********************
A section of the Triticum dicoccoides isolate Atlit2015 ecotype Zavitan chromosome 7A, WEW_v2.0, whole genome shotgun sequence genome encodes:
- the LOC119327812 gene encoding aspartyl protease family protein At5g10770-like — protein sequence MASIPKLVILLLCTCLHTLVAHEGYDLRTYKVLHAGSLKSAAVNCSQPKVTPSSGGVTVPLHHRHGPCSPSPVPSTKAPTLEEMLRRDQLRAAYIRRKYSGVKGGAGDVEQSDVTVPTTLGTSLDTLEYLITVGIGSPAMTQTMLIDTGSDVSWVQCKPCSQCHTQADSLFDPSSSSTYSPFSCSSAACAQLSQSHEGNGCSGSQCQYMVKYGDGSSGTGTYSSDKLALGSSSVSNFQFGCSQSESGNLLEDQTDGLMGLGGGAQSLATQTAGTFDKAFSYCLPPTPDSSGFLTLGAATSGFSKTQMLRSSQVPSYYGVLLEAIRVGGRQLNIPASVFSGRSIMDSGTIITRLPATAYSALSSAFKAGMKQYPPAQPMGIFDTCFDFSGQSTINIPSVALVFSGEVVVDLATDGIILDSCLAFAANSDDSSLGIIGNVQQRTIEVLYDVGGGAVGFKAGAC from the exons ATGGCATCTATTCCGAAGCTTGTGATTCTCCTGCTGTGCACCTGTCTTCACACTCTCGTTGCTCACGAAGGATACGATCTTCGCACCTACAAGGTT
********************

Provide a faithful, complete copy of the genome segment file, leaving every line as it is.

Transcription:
A section of the Triticum dicoccoides isolate Atlit2015 ecotype Zavitan chromosome 7A, WEW_v2.0, whole genome shotgun sequence genome encodes:
- the LOC119327812 gene encoding aspartyl protease family protein At5g10770-like — protein sequence MASIPKLVILLLCTCLHTLVAHEGYDLRTYKVLHAGSLKSAAVNCSQPKVTPSSGGVTVPLHHRHGPCSPSPVPSTKAPTLEEMLRRDQLRAAYIRRKYSGVKGGAGDVEQSDVTVPTTLGTSLDTLEYLITVGIGSPAMTQTMLIDTGSDVSWVQCKPCSQCHTQADSLFDPSSSSTYSPFSCSSAACAQLSQSHEGNGCSGSQCQYMVKYGDGSSGTGTYSSDKLALGSSSVSNFQFGCSQSESGNLLEDQTDGLMGLGGGAQSLATQTAGTFDKAFSYCLPPTPDSSGFLTLGAATSGFSKTQMLRSSQVPSYYGVLLEAIRVGGRQLNIPASVFSGRSIMDSGTIITRLPATAYSALSSAFKAGMKQYPPAQPMGIFDTCFDFSGQSTINIPSVALVFSGEVVVDLATDGIILDSCLAFAANSDDSSLGIIGNVQQRTIEVLYDVGGGAVGFKAGAC from the exons ATGGCATCTATTCCGAAGCTTGTGATTCTCCTGCTGTGCACCTGTCTTCACACTCTCGTTGCTCACGAAGGATACGATCTTCGCACCTACAAGGTT